December 21, 2012
With all the talk of Christmas Entertainment at Events, we’ve not mentioned weddings much in the run up to Christmas – probably because there aren’t many brides who always dreamed of walking down the aisle to the sound of Noddy Holder crowing “It’s Chriiiiistmaaaaaas!” (Although, if you do – Wandering Hands do a pretty good Noddy.)
But while most people turn their thoughts to turkey, trees and presents, there are many couples planning their a Winter Wedding. To make sure we give as much thought to couples who choose to get married when the nights are long – we’ve asked a few of our favourite wedding industry experts to share their thoughts on creating the perfect Winter Wedding.
How do you generally start working with a couple who have a theme in mind?
Jemma Beattie - Head Wedding Planner at The Perfect Wedding Company: When a couple come to us with a theme, the first thing we would ask them to do is provide us with a mood board or collection of photos and ideas which helps us to visualize their vision. Sometimes when clients have lots of ideas, they tend to get carried away and want to include everything. The key to an effective theme is to stick to one main idea to avoid overload. The best advice would be to make sure you include something for all 5 senses.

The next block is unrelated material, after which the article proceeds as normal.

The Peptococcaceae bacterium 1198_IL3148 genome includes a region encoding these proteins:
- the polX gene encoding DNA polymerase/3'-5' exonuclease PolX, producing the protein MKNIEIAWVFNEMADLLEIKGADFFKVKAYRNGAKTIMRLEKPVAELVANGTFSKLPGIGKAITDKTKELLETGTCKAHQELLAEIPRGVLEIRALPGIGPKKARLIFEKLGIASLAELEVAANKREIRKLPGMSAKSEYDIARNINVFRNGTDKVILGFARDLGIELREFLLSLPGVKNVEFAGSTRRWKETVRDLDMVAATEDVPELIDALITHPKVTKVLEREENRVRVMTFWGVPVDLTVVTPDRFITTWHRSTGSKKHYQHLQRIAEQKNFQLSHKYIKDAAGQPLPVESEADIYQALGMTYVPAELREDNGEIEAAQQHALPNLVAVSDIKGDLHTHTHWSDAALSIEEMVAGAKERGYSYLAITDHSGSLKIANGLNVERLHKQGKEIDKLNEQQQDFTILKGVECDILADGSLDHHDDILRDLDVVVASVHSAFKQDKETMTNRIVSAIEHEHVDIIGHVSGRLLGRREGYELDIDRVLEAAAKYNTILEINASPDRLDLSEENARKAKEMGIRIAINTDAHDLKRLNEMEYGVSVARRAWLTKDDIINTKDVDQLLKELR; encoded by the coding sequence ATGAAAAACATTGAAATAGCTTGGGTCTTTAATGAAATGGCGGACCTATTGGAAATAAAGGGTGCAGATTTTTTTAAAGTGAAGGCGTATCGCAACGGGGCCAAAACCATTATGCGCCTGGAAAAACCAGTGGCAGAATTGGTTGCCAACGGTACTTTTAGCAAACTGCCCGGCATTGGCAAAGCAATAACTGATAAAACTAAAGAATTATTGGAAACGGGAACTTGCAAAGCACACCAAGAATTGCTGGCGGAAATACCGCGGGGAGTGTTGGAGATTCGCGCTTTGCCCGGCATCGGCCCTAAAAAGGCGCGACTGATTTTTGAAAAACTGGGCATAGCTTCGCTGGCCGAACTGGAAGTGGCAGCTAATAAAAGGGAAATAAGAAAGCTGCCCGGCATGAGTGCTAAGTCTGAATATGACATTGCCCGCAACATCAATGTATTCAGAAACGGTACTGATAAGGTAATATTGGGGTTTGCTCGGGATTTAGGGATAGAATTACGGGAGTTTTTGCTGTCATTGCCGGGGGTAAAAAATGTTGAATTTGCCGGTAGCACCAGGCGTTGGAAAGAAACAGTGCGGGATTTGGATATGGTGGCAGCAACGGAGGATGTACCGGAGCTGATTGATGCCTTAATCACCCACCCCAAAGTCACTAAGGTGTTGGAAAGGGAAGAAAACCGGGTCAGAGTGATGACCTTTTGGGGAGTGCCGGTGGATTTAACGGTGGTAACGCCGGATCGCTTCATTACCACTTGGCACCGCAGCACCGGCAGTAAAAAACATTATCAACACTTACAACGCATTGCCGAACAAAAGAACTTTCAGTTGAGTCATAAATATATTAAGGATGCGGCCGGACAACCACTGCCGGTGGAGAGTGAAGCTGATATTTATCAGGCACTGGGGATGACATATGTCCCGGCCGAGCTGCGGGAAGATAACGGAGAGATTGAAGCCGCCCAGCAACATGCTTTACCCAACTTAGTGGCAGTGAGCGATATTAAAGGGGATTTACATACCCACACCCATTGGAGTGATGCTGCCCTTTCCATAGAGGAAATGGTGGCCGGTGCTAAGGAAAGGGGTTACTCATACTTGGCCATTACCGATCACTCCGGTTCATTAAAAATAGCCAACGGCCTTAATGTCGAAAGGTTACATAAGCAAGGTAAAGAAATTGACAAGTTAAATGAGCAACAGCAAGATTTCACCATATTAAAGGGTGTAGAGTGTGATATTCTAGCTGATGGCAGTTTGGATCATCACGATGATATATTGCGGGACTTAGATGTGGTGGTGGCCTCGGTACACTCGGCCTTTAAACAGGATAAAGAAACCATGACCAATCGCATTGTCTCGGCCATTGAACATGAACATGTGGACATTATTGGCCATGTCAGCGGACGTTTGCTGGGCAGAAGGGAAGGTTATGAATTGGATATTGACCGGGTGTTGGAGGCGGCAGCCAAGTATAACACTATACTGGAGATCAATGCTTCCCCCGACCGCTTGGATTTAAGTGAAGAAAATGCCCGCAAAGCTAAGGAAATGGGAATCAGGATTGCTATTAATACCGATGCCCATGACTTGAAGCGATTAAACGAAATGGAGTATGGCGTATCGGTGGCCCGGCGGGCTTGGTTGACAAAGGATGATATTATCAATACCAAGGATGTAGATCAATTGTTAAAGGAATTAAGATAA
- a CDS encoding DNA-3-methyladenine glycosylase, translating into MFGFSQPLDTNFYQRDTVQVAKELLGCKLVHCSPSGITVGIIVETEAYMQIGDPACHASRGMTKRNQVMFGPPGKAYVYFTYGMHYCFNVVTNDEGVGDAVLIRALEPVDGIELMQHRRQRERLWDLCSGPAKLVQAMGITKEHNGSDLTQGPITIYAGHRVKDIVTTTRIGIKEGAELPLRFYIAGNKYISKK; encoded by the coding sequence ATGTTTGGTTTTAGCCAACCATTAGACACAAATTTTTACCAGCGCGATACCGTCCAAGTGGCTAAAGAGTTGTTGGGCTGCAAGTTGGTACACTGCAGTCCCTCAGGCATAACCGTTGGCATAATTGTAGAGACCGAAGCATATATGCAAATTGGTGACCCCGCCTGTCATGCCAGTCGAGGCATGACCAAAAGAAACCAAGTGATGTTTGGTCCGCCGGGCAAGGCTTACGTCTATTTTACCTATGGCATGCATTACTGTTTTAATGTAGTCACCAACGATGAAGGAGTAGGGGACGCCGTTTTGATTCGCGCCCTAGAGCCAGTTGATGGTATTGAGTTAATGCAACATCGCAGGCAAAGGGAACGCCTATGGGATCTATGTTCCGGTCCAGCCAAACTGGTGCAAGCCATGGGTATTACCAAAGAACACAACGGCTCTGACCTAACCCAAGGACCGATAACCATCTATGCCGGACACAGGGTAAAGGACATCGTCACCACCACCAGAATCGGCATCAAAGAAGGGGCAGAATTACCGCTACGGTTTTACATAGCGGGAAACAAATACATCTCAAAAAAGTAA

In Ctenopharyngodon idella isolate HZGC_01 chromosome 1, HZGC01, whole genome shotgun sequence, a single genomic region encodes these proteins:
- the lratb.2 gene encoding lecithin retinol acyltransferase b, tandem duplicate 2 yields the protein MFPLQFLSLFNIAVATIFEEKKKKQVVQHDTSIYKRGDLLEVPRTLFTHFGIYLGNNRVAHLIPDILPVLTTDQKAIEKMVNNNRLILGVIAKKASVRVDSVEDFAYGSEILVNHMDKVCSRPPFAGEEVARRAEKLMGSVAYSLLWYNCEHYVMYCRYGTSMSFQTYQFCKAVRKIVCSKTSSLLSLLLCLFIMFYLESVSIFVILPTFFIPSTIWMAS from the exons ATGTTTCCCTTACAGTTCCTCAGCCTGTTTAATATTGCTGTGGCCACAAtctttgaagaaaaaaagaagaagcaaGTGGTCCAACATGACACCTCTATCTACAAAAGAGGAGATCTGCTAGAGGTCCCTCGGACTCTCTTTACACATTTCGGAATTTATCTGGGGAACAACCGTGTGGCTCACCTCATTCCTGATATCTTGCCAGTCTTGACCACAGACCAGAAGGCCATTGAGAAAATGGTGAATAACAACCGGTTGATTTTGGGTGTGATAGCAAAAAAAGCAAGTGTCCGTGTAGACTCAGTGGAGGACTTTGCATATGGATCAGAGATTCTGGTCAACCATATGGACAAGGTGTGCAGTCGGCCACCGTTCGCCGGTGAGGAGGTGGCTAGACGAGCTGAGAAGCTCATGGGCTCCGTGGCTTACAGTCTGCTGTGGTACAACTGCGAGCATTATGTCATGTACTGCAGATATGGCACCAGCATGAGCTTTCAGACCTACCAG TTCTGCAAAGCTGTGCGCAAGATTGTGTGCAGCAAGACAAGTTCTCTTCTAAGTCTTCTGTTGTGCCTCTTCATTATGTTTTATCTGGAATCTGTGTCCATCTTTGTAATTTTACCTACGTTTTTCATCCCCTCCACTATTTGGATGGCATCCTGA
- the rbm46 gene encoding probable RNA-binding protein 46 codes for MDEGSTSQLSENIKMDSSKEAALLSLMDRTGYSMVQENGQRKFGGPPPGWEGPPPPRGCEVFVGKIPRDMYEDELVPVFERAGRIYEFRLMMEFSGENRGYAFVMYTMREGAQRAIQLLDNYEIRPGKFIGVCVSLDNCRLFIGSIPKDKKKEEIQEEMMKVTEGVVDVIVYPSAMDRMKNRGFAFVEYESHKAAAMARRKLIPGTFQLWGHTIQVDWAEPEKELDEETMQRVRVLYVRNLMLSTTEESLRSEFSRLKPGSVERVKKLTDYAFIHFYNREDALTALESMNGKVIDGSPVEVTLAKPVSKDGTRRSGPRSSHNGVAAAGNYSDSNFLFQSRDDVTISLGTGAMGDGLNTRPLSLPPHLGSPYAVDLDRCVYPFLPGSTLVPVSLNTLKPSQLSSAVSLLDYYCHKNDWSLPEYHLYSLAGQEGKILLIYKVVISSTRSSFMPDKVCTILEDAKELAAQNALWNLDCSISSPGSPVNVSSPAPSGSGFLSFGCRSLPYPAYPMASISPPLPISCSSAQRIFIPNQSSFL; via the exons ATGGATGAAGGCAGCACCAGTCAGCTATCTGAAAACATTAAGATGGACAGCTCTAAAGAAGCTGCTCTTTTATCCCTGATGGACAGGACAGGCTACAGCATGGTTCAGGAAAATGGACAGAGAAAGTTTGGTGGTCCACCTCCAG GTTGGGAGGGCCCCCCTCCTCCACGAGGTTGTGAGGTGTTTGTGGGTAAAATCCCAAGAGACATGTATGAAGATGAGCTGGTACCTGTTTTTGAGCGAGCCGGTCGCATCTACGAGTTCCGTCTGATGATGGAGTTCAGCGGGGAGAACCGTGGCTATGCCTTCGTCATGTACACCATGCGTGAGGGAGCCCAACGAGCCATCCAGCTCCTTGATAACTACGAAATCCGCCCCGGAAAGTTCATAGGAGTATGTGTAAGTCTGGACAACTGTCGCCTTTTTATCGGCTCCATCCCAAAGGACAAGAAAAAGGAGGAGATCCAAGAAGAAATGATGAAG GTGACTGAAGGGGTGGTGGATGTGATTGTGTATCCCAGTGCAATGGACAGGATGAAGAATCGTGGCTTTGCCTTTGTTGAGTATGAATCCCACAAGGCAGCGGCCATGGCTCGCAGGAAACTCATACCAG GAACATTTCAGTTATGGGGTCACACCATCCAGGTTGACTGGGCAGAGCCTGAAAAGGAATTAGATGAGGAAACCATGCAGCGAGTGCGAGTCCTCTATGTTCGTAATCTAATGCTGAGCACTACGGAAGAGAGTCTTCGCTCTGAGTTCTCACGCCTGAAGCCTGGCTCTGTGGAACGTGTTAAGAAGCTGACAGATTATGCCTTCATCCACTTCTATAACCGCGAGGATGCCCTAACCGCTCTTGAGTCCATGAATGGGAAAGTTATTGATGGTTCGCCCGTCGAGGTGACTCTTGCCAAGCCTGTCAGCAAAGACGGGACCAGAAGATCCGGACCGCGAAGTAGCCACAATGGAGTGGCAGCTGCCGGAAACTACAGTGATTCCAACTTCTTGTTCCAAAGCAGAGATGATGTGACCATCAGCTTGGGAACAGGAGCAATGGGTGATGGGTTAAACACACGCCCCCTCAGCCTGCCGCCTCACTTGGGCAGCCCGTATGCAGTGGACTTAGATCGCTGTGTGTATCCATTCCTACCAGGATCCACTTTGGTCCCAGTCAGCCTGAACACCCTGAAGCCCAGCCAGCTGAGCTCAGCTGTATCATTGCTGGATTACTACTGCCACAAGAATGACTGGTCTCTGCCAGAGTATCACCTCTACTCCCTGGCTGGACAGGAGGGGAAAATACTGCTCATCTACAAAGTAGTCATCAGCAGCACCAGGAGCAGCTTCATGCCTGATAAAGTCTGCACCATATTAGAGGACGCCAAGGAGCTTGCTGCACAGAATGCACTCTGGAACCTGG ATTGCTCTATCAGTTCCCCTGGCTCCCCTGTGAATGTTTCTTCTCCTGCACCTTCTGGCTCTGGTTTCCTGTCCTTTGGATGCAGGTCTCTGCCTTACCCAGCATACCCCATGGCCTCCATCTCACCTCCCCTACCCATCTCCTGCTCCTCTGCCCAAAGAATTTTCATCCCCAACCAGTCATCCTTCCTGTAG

Kelly - Director and Wedding Planner at the Bespoke Wedding Co: There isn’t always one route to developing a theme. Being a small company, I can tailor the approach to what I think works best for the particular couple. Often though we look at a combination of images from our past weddings, blogs, magazines to build up a visual picture of what we’re looking to achieve to make sure we’re along the right lines.
Bruce Russell - Wedding and Event Planner at By Bruce Russell: The first and most crucial step is to have a clear visual understanding of their theme – ideas, magazine references, online images – anything they can provide so that we are all on the same page. I can then take their ideas and piece them together so that everything flows well conceptually, operationally, and visually.
Sian Gray - Wedding Planner at ESC Weddings: We ask them lots of leading questions and show them photos from previous weddings to really understand what they are looking for and to understand their likes and dislikes. We then put together a mood board of the desired outcome so both parties have a clear direction of the look we are trying to create.